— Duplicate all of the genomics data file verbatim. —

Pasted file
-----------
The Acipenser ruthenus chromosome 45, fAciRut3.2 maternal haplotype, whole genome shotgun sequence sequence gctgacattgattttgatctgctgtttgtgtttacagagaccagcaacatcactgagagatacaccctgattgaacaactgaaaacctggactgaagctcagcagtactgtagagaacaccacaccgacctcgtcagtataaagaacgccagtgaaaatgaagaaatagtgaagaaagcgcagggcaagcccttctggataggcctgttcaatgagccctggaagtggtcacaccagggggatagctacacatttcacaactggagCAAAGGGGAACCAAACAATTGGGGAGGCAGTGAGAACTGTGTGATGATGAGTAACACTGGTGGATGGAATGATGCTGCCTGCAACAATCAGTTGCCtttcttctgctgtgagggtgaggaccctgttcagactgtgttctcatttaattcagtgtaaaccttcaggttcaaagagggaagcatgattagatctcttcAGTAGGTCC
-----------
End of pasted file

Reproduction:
The Acipenser ruthenus chromosome 45, fAciRut3.2 maternal haplotype, whole genome shotgun sequence sequence gctgacattgattttgatctgctgtttgtgtttacagagaccagcaacatcactgagagatacaccctgattgaacaactgaaaacctggactgaagctcagcagtactgtagagaacaccacaccgacctcgtcagtataaagaacgccagtgaaaatgaagaaatagtgaagaaagcgcagggcaagcccttctggataggcctgttcaatgagccctggaagtggtcacaccagggggatagctacacatttcacaactggagCAAAGGGGAACCAAACAATTGGGGAGGCAGTGAGAACTGTGTGATGATGAGTAACACTGGTGGATGGAATGATGCTGCCTGCAACAATCAGTTGCCtttcttctgctgtgagggtgaggaccctgttcagactgtgttctcatttaattcagtgtaaaccttcaggttcaaagagggaagcatgattagatctcttcAGTAGGTCC